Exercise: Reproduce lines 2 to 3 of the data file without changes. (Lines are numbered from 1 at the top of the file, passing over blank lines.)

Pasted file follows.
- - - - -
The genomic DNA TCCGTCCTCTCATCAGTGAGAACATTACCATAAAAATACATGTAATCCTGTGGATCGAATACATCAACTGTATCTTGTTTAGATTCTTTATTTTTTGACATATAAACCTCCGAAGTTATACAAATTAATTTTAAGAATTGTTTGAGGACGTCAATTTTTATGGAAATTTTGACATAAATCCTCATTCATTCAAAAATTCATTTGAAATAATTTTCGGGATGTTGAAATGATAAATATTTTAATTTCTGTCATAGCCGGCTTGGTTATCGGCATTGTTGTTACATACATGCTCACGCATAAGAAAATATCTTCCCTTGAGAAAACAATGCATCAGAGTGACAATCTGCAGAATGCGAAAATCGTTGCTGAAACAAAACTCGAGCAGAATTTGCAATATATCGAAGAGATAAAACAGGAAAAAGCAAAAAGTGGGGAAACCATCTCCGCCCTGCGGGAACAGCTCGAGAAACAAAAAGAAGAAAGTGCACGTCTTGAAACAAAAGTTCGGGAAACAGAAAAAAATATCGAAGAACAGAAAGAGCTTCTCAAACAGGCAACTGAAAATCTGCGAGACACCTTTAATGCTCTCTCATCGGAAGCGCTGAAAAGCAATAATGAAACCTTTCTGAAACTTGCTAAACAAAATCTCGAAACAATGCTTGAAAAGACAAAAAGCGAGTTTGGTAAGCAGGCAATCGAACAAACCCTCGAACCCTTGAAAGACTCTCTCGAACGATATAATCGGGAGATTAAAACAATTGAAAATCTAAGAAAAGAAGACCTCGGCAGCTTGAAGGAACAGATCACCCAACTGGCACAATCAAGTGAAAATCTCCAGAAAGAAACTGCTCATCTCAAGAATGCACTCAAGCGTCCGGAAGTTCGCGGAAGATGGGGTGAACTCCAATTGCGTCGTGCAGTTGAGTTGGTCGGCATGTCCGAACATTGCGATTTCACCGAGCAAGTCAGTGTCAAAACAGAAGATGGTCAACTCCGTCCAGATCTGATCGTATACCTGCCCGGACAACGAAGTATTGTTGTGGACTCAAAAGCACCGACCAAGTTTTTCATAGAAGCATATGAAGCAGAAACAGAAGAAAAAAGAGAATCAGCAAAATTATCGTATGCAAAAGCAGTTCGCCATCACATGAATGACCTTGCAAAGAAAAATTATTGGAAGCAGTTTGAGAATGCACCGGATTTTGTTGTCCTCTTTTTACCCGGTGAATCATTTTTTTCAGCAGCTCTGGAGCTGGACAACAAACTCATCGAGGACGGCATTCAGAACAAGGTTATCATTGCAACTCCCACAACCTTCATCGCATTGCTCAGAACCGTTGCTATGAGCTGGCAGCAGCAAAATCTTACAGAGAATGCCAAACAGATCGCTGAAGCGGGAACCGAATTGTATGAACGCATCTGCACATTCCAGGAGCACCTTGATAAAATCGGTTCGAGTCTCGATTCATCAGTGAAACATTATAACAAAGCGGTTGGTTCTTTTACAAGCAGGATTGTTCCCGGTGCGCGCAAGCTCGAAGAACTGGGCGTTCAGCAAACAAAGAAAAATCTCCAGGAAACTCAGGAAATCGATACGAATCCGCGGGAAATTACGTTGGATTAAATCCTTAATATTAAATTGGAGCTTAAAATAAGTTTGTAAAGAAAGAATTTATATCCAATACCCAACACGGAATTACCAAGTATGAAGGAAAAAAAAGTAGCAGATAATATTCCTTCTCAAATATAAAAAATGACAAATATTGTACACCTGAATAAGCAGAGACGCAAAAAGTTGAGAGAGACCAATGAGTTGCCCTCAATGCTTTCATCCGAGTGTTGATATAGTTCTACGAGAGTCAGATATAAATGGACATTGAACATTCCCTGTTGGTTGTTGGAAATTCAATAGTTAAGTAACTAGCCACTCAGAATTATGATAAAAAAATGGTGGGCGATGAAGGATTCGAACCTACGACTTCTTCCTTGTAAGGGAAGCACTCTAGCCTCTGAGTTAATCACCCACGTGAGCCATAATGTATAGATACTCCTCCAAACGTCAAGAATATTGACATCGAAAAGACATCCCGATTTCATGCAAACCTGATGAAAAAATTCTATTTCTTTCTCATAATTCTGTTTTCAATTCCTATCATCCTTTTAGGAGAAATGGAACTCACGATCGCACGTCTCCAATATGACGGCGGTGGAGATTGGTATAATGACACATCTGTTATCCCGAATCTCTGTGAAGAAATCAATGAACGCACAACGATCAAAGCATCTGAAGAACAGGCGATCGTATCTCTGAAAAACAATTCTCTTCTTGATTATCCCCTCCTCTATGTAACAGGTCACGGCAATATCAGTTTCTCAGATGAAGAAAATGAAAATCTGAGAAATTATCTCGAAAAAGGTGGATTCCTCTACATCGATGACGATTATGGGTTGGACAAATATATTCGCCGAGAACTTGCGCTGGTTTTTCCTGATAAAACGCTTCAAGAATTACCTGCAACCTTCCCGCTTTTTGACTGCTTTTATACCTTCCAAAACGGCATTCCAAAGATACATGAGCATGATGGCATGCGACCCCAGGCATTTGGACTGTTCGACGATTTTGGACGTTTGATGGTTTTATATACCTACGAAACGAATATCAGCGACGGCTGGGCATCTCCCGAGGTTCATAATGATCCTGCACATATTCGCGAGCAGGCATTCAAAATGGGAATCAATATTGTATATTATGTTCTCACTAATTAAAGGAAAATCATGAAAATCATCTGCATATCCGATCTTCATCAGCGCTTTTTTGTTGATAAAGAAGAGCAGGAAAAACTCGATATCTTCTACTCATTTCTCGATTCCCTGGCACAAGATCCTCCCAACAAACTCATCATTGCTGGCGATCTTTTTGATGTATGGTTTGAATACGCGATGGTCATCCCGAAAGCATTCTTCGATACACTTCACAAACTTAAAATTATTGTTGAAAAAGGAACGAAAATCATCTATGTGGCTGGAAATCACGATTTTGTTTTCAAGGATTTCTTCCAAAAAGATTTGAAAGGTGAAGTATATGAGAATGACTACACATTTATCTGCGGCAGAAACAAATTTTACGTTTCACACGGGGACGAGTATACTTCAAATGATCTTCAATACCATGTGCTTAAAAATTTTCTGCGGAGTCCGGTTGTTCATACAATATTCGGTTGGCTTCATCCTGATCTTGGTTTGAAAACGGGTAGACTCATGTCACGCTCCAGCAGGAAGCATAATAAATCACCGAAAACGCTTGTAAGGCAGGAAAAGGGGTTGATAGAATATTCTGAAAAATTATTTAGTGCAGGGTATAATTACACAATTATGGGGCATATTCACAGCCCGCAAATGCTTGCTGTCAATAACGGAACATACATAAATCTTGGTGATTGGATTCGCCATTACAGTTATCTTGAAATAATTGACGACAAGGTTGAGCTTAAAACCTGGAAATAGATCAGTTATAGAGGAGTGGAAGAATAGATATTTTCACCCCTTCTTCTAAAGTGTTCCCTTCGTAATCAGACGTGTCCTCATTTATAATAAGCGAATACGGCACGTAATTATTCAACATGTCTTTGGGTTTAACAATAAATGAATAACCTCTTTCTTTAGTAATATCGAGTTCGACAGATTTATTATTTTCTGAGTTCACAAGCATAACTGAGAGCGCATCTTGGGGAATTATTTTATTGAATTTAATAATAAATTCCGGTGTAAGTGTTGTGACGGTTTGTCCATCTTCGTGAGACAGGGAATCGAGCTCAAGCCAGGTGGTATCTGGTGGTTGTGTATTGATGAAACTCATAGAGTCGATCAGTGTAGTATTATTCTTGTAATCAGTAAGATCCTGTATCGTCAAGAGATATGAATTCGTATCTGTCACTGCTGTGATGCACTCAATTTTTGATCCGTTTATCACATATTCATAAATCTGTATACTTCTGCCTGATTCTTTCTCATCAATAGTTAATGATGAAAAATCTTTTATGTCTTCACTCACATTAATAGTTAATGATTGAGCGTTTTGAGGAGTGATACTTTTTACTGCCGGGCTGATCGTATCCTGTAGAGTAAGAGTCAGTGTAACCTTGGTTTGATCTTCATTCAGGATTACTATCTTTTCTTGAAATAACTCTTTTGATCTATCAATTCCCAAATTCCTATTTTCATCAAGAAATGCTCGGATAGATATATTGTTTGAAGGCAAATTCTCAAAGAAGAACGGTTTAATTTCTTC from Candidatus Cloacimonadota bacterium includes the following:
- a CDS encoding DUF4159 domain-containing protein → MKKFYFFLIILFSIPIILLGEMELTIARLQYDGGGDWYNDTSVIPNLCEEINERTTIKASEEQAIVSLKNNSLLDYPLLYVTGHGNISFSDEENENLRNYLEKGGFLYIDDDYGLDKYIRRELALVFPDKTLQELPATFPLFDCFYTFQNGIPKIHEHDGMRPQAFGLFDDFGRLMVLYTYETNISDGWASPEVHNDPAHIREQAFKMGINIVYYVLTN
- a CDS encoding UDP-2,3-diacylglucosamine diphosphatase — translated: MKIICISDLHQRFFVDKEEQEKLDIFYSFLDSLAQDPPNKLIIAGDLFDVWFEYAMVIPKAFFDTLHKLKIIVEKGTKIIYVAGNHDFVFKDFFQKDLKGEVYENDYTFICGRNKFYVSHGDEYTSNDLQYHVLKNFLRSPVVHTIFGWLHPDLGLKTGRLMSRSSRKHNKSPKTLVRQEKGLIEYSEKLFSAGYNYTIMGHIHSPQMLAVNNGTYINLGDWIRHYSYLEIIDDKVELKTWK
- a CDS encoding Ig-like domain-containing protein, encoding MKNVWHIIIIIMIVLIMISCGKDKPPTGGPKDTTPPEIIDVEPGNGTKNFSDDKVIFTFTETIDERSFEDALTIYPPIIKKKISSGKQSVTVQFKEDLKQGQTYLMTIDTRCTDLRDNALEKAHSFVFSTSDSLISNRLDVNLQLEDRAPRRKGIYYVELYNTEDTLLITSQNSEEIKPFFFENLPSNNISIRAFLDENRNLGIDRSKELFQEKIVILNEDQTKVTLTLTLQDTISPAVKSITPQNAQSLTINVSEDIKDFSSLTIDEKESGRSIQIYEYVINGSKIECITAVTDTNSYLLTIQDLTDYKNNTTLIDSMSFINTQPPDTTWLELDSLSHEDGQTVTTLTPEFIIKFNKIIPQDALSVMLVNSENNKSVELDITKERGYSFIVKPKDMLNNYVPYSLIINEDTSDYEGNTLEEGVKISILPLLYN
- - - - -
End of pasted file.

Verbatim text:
- a CDS encoding DUF4159 domain-containing protein → MKKFYFFLIILFSIPIILLGEMELTIARLQYDGGGDWYNDTSVIPNLCEEINERTTIKASEEQAIVSLKNNSLLDYPLLYVTGHGNISFSDEENENLRNYLEKGGFLYIDDDYGLDKYIRRELALVFPDKTLQELPATFPLFDCFYTFQNGIPKIHEHDGMRPQAFGLFDDFGRLMVLYTYETNISDGWASPEVHNDPAHIREQAFKMGINIVYYVLTN
- a CDS encoding UDP-2,3-diacylglucosamine diphosphatase — translated: MKIICISDLHQRFFVDKEEQEKLDIFYSFLDSLAQDPPNKLIIAGDLFDVWFEYAMVIPKAFFDTLHKLKIIVEKGTKIIYVAGNHDFVFKDFFQKDLKGEVYENDYTFICGRNKFYVSHGDEYTSNDLQYHVLKNFLRSPVVHTIFGWLHPDLGLKTGRLMSRSSRKHNKSPKTLVRQEKGLIEYSEKLFSAGYNYTIMGHIHSPQMLAVNNGTYINLGDWIRHYSYLEIIDDKVELKTWK